Man Porn! Bites Porn! Dog Porn!

Computerworld sexes up a story on the ongoing battle for DVD supremacy between two next-generation, high-definition formats.

The word “porn,” when used in a headline, tends to catch the eye (and, when used online atop a story in a decidedly unsexy publication, many of these eyeballs will be what marketers call “unqualified”).

Overall, though, we understand the temptation to — and the possible rewards of — leading with “porn.”

But in the case of Lucas Mearian’s piece for Computerworld, leading with “porn” means misleading the reader.

“Porn Industry May Be Decider in Blu-ray, HD-DVD Battle,” proclaims the headline on Mearian’s piece (Blu-ray and HD-DVD being the two formats battling it out for the next-generation, high-definition DVD format).

But we quickly find out that while the porn industry may be one of several contributing factors in or “deciders” of which format ultimately takes hold in the marketplace, two of the three “experts” whom Mearian tapped to bone up his thesis actually do more to deflate it, downplaying the porn industry’s role in the battle. In other words, Mearian sexed up the story.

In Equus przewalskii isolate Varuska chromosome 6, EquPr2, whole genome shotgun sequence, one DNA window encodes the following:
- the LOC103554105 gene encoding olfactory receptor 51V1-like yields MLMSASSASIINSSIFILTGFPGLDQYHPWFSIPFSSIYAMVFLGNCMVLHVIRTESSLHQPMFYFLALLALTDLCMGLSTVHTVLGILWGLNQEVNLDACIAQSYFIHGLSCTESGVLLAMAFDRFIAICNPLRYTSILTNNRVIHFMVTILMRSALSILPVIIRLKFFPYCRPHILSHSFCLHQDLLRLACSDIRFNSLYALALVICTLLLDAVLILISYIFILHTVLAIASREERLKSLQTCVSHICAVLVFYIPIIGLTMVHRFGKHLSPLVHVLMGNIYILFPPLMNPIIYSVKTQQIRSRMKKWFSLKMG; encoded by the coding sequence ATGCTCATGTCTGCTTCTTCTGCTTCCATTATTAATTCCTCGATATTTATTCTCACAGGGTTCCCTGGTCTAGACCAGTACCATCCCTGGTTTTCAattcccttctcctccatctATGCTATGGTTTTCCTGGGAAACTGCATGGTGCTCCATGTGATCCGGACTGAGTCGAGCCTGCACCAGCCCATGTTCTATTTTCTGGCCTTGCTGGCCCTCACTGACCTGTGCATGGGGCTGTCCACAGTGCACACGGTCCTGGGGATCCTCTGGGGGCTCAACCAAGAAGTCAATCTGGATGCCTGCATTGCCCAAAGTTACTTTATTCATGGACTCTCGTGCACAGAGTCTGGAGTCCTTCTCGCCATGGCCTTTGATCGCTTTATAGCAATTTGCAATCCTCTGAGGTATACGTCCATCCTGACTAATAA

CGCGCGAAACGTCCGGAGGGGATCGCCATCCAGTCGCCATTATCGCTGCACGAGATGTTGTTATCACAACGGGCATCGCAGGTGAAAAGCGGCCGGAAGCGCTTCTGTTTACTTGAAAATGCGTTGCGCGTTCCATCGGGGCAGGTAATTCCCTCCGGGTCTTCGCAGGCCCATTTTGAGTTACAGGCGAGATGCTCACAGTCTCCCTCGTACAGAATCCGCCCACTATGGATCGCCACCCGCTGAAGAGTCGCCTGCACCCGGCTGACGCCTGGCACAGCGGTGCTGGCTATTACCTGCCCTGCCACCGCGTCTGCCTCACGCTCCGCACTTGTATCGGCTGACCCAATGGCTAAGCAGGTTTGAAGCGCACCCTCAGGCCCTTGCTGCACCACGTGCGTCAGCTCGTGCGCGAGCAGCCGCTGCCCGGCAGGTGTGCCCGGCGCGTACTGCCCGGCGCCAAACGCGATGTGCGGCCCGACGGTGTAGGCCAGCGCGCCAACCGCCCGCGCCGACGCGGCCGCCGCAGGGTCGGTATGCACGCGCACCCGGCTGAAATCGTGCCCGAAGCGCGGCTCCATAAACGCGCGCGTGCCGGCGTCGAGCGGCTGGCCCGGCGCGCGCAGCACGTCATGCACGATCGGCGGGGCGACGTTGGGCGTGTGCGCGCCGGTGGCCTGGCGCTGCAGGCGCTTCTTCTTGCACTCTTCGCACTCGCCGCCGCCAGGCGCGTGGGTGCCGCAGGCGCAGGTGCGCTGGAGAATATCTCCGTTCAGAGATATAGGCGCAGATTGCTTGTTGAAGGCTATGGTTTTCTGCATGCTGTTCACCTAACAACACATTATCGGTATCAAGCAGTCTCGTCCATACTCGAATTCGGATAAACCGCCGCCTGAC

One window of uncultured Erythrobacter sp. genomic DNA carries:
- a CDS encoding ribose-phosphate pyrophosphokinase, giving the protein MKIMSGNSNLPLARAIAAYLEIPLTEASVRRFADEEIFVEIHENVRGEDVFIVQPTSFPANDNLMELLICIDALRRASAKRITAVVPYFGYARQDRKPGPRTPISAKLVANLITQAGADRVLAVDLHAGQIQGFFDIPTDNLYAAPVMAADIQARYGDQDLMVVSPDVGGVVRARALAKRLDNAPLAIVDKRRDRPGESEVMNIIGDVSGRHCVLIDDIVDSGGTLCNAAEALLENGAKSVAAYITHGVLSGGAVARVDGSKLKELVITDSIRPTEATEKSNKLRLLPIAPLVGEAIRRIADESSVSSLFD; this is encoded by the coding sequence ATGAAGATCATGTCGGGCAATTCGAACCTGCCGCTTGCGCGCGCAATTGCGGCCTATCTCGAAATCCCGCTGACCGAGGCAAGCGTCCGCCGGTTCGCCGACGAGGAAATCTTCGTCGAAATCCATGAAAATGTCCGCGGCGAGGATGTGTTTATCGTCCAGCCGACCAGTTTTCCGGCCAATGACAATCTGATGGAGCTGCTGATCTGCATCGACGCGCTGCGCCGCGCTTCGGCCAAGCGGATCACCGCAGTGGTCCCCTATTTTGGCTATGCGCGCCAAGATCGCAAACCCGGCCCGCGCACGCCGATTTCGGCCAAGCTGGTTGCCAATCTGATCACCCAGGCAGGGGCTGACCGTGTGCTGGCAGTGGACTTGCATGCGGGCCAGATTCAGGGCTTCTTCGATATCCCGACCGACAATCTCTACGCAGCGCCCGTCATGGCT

One of these experts — “Paul O’Donovan, an analyst with Gartner” — tells Mearian that Sony’s adoption of Blu-ray is a more “critical” influence on the marketplace than is the porn industry’s embrace of the format. And, Mearian reports, “Steve Duplessie, founder of research firm Enterprise Strategy Group, in Milford, Mass., said the porn industry’s influence over the fate of … the upcoming high-def DVD formats is overstated.” Duplessie tells Mearian: “I don’t believe the porn industry will drive the format.”

So what this story boils down to is: some combination of the major players in the entertainment industry — mainstream movie studios and porn studios alike — plus consumers will ultimately determine which format wins. Not exactly sexy (or particularly newsworthy) stuff.

And so from Mearian’s piece there is no happy ending to be had — for power-hungry porn execs or information-hungry readers.

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Liz Cox Barrett is a writer at CJR.